Using optical fibre for the distribution of microwave signals has several benefits compared to using electrical cables. Optical fibre has low loss and frequency-independent attenuation. It is also insensitive to electromagnetic interference, low in weight, small in size and low in cost.
To meet the future demand generated by the constantly increasing number of devices that are wireless connected, and at the same time maintain full mobility and high data rates, new higher frequencies must be brought into use, as the frequency space is becoming congested.
In a new PhD thesis by Andreas Wiberg at the Photonics Laboratory at Chalmers, research is presented which deals with optical generation, modulation and distribution of signals in micro- and millimetre-wave applications. The results obtained include demonstrations of transportation of 40 GHz signals over 44 km of optical fibre modulated with 2.5 Gbit/s data, transmitted through a wireless link in a laboratory environment.
"Fibre optic solutions are particularly beneficial at high frequencies and over longer distances. Combining photonic technology and microwave applications opens up new, interesting possibilities and technical solutions," says Andreas Wiberg.
In order to also maintain sufficient coverage at high frequencies, new wireless systems with distributed antennas are required for both indoor and outdoor solutions. These antennas can be managed from a central location and with centralised control; dynamic channel allocation is possible in order to follow fluctuations in traffic load and maintain good wireless coverage.
Researchers at the Department of Microtechnology and Nanoscience at Chalmers University of Technology have investigated the possibility of using fibre optic technology to generate and distribute microwave signals for future networks with wireless Gigabit/s data rates, so-called Radio-over-Fibre.
The work by Andreas Wiberg also presents details of how several frequencies and/or frequency bands can be sent in parallel through a microwave photonic system in which optical filtering is used to separate the different frequencies. It is also shown that optical techniques could be used to generate high-frequency harmonics from electrically generated signals.
The use of photonic technology in microwave applications is referred to as Microwave Photonics and has many applications apart from communication. Microwave Photonics can also be used in analogue applications, such as reference signal generation and distribution of these signals to antenna arrays. Examples of such applications could be phase-steered radar antennas or large antenna arrays for radio astronomy.
Andreas Wiberg's thesis "Generation, Modulation, and Detection of Signals in Microwave Photonic Systems" will be defended in public on March 14, 2008.Time: 10 am
An abstract of the thesis is available in the Chalmers publication database, www.chalmers.seFor further information, please contact:
Sofie Hebrand | idw
New manufacturing process for SiC power devices opens market to more competition
14.09.2017 | North Carolina State University
Quick, Precise, but not Cold
17.05.2017 | Fraunhofer-Institut für Lasertechnik ILT
University of Maryland researchers contribute to historic detection of gravitational waves and light created by event
On August 17, 2017, at 12:41:04 UTC, scientists made the first direct observation of a merger between two neutron stars--the dense, collapsed cores that remain...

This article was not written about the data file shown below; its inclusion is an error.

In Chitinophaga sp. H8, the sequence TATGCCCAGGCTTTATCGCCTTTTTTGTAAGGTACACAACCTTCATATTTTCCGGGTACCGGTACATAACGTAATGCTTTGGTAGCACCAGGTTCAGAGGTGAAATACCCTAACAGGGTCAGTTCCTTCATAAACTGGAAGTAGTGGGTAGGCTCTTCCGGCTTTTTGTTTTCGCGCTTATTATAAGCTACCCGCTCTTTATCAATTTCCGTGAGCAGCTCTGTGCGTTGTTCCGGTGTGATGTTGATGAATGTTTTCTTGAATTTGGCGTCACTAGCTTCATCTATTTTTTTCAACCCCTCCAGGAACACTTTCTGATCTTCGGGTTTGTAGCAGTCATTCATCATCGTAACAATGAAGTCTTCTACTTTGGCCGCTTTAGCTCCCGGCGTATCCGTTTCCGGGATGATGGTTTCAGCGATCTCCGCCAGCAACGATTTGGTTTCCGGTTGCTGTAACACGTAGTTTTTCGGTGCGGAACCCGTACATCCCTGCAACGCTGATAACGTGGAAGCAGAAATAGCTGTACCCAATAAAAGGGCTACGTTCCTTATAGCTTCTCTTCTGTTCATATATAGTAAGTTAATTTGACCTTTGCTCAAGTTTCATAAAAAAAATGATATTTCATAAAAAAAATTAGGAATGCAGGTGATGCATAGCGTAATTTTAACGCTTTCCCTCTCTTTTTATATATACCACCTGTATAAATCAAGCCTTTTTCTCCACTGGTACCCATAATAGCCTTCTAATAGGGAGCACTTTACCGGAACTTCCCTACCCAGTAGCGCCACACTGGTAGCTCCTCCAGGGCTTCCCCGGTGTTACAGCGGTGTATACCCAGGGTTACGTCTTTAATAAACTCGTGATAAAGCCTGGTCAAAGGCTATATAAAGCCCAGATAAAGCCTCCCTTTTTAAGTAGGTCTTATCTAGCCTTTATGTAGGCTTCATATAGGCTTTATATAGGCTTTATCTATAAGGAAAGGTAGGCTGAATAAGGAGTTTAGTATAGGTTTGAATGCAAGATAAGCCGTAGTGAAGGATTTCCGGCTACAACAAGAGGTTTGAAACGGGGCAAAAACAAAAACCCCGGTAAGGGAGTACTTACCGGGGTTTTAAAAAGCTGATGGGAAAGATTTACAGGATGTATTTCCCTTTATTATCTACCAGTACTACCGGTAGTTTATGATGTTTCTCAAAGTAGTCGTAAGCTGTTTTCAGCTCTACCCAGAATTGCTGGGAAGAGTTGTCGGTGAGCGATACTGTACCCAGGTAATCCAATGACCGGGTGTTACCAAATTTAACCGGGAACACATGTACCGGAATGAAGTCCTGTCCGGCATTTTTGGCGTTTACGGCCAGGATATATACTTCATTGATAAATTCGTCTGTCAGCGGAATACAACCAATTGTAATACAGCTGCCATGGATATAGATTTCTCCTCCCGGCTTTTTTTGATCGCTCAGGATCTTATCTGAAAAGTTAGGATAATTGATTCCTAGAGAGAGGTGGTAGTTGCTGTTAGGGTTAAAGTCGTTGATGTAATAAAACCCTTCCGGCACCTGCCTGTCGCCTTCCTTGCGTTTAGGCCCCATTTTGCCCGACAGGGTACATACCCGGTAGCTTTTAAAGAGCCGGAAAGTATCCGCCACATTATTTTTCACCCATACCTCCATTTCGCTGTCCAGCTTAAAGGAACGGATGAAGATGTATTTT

Seven new papers describe the first-ever detection of light from a gravitational wave source. The event, caused by two neutron stars colliding and merging together, was dubbed GW170817 because it sent ripples through space-time that reached Earth on 2017 August 17. Around the world, hundreds of excited astronomers mobilized quickly and were able to observe the event using numerous telescopes, providing a wealth of new data.
Previous detections of gravitational waves have all involved the merger of two black holes, a feat that won the 2017 Nobel Prize in Physics earlier this month....
Material defects in end products can quickly result in failures in many areas of industry, and have a massive impact on the safe use of their products. This is why, in the field of quality assurance, intelligent, nondestructive sensor systems play a key role. They allow testing components and parts in a rapid and cost-efficient manner without destroying the actual product or changing its surface. Experts from the Fraunhofer IZFP in Saarbrücken will be presenting two exhibits at the Blechexpo in Stuttgart from 7–10 November 2017 that allow fast, reliable, and automated characterization of materials and detection of defects (Hall 5, Booth 5306).
When quality testing uses time-consuming destructive test methods, it can result in enormous costs due to damaging or destroying the products. And given that...
Using a new cooling technique MPQ scientists succeed at observing collisions in a dense beam of cold and slow dipolar molecules.
How do chemical reactions proceed at extremely low temperatures? The answer requires the investigation of molecular samples that are cold, dense, and slow at...
Scientists from the Max Planck Institute of Quantum Optics, using high precision laser spectroscopy of atomic hydrogen, confirm the surprisingly small value of the proton radius determined from muonic hydrogen.
It was one of the breakthroughs of the year 2010: Laser spectroscopy of muonic hydrogen resulted in a value for the proton charge radius that was significantly...
17.10.2017 | Event News
10.10.2017 | Event News
10.10.2017 | Event News
20.10.2017 | Information Technology
20.10.2017 | Materials Sciences
20.10.2017 | Interdisciplinary Research